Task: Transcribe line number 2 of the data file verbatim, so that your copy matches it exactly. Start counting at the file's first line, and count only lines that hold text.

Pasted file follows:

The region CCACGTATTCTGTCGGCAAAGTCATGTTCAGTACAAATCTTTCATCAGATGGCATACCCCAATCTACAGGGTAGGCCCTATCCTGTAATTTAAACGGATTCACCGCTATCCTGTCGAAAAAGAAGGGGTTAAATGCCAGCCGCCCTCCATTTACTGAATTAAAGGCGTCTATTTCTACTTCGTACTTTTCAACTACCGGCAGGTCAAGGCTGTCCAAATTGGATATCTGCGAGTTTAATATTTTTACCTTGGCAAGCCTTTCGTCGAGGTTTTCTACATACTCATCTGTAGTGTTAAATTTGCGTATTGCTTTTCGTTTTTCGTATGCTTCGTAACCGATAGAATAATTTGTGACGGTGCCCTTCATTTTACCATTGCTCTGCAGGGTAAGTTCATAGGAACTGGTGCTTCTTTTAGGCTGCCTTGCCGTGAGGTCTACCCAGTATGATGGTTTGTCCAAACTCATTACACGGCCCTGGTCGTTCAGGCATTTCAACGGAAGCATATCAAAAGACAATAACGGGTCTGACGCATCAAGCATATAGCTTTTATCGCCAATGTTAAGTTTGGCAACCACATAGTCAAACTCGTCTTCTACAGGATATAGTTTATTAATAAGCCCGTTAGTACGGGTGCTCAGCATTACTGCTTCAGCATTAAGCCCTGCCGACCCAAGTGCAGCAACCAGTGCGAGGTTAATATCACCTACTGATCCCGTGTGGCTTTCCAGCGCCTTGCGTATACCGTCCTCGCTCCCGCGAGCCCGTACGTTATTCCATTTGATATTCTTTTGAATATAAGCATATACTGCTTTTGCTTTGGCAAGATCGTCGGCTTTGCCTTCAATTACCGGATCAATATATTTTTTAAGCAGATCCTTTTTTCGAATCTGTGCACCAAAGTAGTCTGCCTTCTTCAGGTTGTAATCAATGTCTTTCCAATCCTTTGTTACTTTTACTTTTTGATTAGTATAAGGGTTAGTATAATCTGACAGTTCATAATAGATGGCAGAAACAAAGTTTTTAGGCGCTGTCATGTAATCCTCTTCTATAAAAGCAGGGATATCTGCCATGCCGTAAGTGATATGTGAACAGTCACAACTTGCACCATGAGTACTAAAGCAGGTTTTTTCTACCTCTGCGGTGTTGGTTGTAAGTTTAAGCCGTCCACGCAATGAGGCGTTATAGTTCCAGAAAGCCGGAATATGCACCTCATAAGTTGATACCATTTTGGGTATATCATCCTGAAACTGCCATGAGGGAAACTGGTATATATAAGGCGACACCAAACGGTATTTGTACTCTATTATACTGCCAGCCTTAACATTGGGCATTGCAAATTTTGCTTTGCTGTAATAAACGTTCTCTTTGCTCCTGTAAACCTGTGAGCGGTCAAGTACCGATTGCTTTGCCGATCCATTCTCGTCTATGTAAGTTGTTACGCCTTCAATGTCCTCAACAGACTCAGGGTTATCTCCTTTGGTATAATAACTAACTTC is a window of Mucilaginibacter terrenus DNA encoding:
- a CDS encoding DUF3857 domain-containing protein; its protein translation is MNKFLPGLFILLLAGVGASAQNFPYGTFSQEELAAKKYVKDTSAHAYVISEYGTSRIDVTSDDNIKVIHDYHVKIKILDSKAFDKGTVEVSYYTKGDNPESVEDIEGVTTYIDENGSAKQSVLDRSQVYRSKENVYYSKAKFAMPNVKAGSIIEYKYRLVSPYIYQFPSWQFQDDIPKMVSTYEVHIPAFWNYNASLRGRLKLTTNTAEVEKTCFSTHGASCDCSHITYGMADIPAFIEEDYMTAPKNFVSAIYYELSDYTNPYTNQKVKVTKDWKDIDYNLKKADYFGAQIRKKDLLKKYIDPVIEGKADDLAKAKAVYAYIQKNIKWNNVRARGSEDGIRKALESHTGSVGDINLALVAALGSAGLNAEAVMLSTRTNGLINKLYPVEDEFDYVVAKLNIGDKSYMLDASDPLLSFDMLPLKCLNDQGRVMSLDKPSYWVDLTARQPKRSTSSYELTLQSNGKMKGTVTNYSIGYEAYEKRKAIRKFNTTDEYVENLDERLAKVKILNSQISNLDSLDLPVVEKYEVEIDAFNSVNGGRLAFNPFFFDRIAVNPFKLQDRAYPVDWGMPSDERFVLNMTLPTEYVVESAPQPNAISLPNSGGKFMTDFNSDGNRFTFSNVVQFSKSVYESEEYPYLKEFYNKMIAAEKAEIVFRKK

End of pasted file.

- a CDS encoding DUF3857 domain-containing protein; its protein translation is MNKFLPGLFILLLAGVGASAQNFPYGTFSQEELAAKKYVKDTSAHAYVISEYGTSRIDVTSDDNIKVIHDYHVKIKILDSKAFDKGTVEVSYYTKGDNPESVEDIEGVTTYIDENGSAKQSVLDRSQVYRSKENVYYSKAKFAMPNVKAGSIIEYKYRLVSPYIYQFPSWQFQDDIPKMVSTYEVHIPAFWNYNASLRGRLKLTTNTAEVEKTCFSTHGASCDCSHITYGMADIPAFIEEDYMTAPKNFVSAIYYELSDYTNPYTNQKVKVTKDWKDIDYNLKKADYFGAQIRKKDLLKKYIDPVIEGKADDLAKAKAVYAYIQKNIKWNNVRARGSEDGIRKALESHTGSVGDINLALVAALGSAGLNAEAVMLSTRTNGLINKLYPVEDEFDYVVAKLNIGDKSYMLDASDPLLSFDMLPLKCLNDQGRVMSLDKPSYWVDLTARQPKRSTSSYELTLQSNGKMKGTVTNYSIGYEAYEKRKAIRKFNTTDEYVENLDERLAKVKILNSQISNLDSLDLPVVEKYEVEIDAFNSVNGGRLAFNPFFFDRIAVNPFKLQDRAYPVDWGMPSDERFVLNMTLPTEYVVESAPQPNAISLPNSGGKFMTDFNSDGNRFTFSNVVQFSKSVYESEEYPYLKEFYNKMIAAEKAEIVFRKK